Videos

Local blogger Krishna part of filmed Incidentals’ recording session as one of his videos of creative and spiritual events in Calderdale.

Listen and watch us play and sing at our YouTube playlist

We made the masks and got together in a beautiful summer garden to perform sitting variation of a Middle Eastern rhythm Malfuf. We call this composition “Circle Dance”. It consists of three parts, each part played faster than the previous one.

We learnt these variations from the late Layne Redmond‘s training programme.


This performance piece is based on Layne Redmond‘s six variations on the Middle Eastern rhythm Malfuf, for the upright playing position.

The arrangement was developed by the original Incidentals, over time, through team work. we fancied some movement while playing. So someone came with the idea of walking sun-wise to start with and anti sun-wise to finish. We decided to call on the four quarters to open and to call on them again to close.

The performance routine has turned out quite challenging, and we often giggle when we make mistakes and we giggle in rare cases when we do everything right. I guess we just like to giggle.

We loved singing “Mother I Feel You” with the original Incidentals. The frame drumming in this piece is improvised. I went for a modified “wheel” of going up and down from Kah to Tak.

All photos in the video are from the surrounding area where we practice frame drumming near Todmorden, except the two with frame drums: one is of a standing stone on Anglesey, Wales, and another is the taiga pine forest in Russia.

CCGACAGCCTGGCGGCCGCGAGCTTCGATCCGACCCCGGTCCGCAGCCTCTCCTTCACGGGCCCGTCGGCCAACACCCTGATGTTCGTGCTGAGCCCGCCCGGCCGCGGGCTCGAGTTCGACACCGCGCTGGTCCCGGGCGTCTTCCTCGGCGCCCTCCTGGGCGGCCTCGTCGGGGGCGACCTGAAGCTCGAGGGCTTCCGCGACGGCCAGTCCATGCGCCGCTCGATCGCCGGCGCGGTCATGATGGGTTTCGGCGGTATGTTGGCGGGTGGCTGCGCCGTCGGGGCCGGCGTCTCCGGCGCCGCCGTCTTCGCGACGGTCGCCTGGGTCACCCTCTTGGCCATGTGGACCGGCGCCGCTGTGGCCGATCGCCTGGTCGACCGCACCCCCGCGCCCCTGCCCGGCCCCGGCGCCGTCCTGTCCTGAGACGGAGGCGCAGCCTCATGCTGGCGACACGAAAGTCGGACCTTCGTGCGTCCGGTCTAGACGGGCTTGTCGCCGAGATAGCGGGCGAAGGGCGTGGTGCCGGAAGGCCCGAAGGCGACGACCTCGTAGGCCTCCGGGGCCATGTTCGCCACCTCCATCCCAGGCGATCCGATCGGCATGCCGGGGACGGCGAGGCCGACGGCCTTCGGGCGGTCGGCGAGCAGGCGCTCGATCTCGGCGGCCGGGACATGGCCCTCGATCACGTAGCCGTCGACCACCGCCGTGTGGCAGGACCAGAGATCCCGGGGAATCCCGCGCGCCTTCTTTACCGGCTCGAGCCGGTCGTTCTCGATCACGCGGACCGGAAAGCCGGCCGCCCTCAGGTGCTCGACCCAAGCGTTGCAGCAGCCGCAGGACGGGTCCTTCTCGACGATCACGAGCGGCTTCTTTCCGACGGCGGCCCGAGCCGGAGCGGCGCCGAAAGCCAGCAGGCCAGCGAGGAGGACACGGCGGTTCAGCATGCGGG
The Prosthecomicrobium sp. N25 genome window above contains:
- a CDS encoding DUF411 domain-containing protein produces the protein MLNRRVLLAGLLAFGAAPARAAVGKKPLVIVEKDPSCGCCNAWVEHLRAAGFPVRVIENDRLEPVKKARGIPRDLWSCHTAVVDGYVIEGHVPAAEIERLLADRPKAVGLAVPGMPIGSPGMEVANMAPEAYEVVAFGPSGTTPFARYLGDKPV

We used variations for a Nubian rhythm as was taught by Layne Redmond to create this composition. There are two breaks that follow a call, during which we all play two cycles of the original Nubian rhythm. Otherwise the piece is improvisational and each drummer plays whichever variations in whichever sequence she likes.

The video also features the masks we made for ourselves.

Jayne the shamanic practitioner taught us this song. She is also the one providing beautiful harmonies for it. Jayne says that since the time we recorded it, her student and she have come up with tons more verses for the song.

I personally love this song, because it is so gentle and good to sing together with other women. I was so inspired as to compose simple rhythm patterns for the verse and chorus. They involve lots of Tak-rolls, because I felt these reflect the rumbles of river streams and the rustling of leaves on the trees.

All the photos are from the local area in West Yorkshire as usual.

We play quite a minimalist accompaniment to this traditional Gaelic blessing as sung by Ashana: just one stroke per drum, and it goes around the circle. Jayne provides beautiful harmonies here. This song moves me, because peace, after all, is the basis or everything good: peace within yourself and peace in the world.

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